Effect speaks to the London-based Swedish-Egyptian duo behind Bergman Design House
What happens when a passionate Egyptian and a meticulous Swede meet? Magic, it seems. On the top floor of a converted brewery in west London, design duo Marie Soliman and Albin Berglund have, in five short years, built one of London’s most respected interior design firms. Recently rebranded Bergman Design House, the company – originally Bergman Interiors – specialises in high-end hospitality and residential design for a discerning global clientele.
Growing up in Egypt, Soliman conveyed creative talent and an entrepreneurial attitude from a young age. “I started my first job when I was 10, selling artworks to my dad’s friends,” she says. “Since I was young, I knew that I was meant to create things, and I’m not afraid of taking calculated risks.”
After studying interior architecture, Soliman moved to London and worked with firms such as Hirsch Bedner Associates (HBA), an American international hospitality design firm, where she met Berglund. Originally from Sweden, Berglund comes from a hospitality background. He worked as a fashion photographer across Europe and managed private members clubs in Barcelona before moving to London to focus on design. They bonded instantly and married, becoming partners in life – and eventually business.
I believe in organised chaos. If it’s too perfect, it’s flat. And if it’s still messy, then what is the functionality? You need a mix of both.Marie Soliman, co-founder, Bergman Design House
Meeting Soliman and Berglund, it’s difficult not to be taken by their energy. Their partnership appears to work due to, not in spite of, their differences. “We are opposites. He’s Swedish, I’m Egyptian. It could not be more extreme,” Soliman says.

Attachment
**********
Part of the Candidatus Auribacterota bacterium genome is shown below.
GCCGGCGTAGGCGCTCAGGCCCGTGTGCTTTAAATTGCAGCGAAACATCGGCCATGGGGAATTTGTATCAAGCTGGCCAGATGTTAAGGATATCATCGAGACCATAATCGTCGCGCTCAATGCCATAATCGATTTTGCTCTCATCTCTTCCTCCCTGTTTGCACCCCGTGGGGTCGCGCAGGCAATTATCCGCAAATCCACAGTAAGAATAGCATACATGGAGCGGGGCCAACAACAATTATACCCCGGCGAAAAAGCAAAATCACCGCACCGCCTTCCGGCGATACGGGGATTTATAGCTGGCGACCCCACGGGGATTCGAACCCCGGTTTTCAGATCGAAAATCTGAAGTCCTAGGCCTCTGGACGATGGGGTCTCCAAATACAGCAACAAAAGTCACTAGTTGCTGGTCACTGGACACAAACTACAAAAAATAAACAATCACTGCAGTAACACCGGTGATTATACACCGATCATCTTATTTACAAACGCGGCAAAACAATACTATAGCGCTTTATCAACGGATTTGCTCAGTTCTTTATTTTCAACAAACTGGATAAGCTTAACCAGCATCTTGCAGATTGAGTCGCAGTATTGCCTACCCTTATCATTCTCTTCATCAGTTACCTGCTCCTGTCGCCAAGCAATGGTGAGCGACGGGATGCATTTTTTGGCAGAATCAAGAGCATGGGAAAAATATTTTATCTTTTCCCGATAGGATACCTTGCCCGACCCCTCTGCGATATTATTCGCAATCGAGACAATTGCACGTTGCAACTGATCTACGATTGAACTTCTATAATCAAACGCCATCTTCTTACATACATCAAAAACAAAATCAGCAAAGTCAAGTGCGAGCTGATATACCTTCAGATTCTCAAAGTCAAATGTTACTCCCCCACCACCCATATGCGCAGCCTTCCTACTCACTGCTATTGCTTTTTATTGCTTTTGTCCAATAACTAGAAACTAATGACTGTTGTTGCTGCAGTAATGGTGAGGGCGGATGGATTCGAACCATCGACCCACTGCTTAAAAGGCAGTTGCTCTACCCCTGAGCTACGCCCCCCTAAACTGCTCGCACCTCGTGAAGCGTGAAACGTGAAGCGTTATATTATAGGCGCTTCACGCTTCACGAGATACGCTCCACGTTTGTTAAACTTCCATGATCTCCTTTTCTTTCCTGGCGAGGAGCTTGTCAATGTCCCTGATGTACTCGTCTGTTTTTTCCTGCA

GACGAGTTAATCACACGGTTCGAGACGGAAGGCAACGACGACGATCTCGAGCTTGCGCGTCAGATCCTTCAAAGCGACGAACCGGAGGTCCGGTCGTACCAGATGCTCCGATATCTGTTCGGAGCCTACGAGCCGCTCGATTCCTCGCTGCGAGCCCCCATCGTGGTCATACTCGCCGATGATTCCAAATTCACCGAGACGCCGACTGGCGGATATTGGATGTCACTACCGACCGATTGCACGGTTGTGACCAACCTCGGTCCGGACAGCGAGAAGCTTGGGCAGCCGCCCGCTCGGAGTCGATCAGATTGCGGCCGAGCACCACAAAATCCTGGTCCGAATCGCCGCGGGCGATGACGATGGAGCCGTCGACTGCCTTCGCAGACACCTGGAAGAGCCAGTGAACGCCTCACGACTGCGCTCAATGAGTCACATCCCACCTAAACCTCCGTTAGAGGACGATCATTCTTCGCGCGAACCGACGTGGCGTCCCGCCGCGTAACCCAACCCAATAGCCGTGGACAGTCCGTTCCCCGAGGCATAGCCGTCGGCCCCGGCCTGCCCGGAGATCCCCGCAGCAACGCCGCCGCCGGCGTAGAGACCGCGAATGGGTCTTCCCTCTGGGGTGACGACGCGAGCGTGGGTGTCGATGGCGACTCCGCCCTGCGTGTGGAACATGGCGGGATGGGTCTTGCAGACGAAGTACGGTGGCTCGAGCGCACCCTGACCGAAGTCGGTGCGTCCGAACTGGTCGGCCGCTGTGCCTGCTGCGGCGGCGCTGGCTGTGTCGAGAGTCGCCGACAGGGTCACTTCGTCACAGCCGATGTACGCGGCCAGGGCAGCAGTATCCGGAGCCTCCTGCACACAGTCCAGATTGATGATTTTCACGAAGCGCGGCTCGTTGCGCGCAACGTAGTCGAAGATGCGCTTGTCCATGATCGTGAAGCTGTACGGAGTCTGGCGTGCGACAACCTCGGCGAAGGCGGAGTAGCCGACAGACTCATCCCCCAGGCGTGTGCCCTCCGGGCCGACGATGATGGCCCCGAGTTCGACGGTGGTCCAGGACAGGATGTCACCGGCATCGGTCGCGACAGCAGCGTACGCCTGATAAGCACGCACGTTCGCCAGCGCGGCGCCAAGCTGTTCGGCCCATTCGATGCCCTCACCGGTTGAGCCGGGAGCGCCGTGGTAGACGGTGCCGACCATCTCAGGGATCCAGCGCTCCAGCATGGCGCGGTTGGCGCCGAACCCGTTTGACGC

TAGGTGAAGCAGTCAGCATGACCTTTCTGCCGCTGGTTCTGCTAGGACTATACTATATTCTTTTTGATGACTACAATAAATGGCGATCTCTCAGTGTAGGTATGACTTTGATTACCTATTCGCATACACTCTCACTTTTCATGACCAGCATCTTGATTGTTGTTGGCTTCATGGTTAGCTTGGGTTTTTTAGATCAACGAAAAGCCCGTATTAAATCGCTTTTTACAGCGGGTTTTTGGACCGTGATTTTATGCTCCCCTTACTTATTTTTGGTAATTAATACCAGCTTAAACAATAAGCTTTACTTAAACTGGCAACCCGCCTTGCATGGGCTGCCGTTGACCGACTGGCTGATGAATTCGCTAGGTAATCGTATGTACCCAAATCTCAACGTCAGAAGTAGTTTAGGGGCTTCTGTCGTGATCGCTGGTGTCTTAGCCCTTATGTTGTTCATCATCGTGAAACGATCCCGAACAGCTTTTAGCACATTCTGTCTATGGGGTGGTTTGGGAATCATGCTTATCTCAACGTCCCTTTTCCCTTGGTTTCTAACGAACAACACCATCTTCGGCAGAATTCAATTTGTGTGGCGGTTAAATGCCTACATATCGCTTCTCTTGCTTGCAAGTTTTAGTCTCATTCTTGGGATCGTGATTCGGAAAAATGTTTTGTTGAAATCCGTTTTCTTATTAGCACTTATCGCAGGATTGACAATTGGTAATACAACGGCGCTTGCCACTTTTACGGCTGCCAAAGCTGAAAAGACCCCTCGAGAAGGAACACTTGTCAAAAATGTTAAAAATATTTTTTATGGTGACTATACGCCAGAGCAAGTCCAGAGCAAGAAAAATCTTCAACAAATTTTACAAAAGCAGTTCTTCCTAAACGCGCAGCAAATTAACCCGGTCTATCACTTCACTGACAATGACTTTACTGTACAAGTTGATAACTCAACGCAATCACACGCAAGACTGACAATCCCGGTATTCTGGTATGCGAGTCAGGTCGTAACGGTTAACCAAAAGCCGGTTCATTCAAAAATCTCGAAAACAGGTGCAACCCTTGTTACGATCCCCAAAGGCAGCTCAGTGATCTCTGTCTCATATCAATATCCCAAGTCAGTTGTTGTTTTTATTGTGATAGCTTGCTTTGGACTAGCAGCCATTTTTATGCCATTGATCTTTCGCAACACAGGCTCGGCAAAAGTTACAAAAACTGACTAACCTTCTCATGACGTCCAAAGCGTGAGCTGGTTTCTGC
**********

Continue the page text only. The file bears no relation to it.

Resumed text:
“I would say Soliman is more creative,” Berglund adds. “Her mind is quite amazing. She dreams up ideas and creates this cloud of inspiration, then I take that cloud and somehow put it down in drawings. And then we fight back and forth until we’re both happy.”
The dynamic duo launched Bergman five years ago – the name being a blend of their surnames. “It happened somehow organically,” Berglund says. “We were doing small freelance jobs such as small townhouses on the side, and then we met Olia, the owner of BXR, and she asked us to design the gym.” From there, Soliman and Berglund began picking up wellness, hospitality and high-end residential projects, and left Hirsch Bedner Associates to focus on Bergman full time.
Right now, we’re getting a lot of people asking: ‘How can I make my house as functional as a hotel?’ – while hotels are asking us: ‘How can we make our hotel feel like home?’Marie Soliman, Bergman Design House
Each project is distinct, and the pair have a style which is malleable to the desires of their clients, who include Middle Eastern royalty and London developers. “Our approach is forward-thinking and reads like an embellished story with elements that dictate a unique history and space,” Soliman says. “We listen carefully to the brief and then combine it with our research to create a strong, well thought-through concept. The design is then woven around this core touch point.”
“I believe in organised chaos,” Soliman adds. “If it’s too perfect, it’s flat. And if it’s still messy, then what is the functionality? You need a mix of both. Right now, we’re getting a lot of people asking: ‘How can I make my house as functional as a hotel?’ – while hotels are asking us: ‘How can we make our hotel feel like home?’ I feel that organised chaos is the process of everything perfect and imperfect. A space has to be functional and timeless, with a playful hint of surprise or whimsical energy.”